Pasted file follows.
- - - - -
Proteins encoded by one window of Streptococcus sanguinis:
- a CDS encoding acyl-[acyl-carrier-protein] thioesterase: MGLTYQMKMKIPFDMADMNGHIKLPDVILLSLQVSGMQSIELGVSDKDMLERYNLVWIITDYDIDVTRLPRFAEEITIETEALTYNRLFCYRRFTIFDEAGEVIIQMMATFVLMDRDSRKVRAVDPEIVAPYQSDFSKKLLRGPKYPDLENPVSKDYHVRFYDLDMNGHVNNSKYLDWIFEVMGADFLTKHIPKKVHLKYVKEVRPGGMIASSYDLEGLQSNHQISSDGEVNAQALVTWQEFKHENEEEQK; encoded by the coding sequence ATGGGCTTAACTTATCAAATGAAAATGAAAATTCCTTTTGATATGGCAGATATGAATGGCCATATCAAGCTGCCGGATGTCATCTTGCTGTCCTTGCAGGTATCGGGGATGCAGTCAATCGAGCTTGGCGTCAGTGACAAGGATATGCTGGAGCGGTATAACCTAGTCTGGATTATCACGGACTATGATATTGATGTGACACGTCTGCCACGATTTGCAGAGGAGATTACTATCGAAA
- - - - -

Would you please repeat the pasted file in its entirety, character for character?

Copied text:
Proteins encoded by one window of Streptococcus sanguinis:
- a CDS encoding acyl-[acyl-carrier-protein] thioesterase: MGLTYQMKMKIPFDMADMNGHIKLPDVILLSLQVSGMQSIELGVSDKDMLERYNLVWIITDYDIDVTRLPRFAEEITIETEALTYNRLFCYRRFTIFDEAGEVIIQMMATFVLMDRDSRKVRAVDPEIVAPYQSDFSKKLLRGPKYPDLENPVSKDYHVRFYDLDMNGHVNNSKYLDWIFEVMGADFLTKHIPKKVHLKYVKEVRPGGMIASSYDLEGLQSNHQISSDGEVNAQALVTWQEFKHENEEEQK; encoded by the coding sequence ATGGGCTTAACTTATCAAATGAAAATGAAAATTCCTTTTGATATGGCAGATATGAATGGCCATATCAAGCTGCCGGATGTCATCTTGCTGTCCTTGCAGGTATCGGGGATGCAGTCAATCGAGCTTGGCGTCAGTGACAAGGATATGCTGGAGCGGTATAACCTAGTCTGGATTATCACGGACTATGATATTGATGTGACACGTCTGCCACGATTTGCAGAGGAGATTACTATCGAAA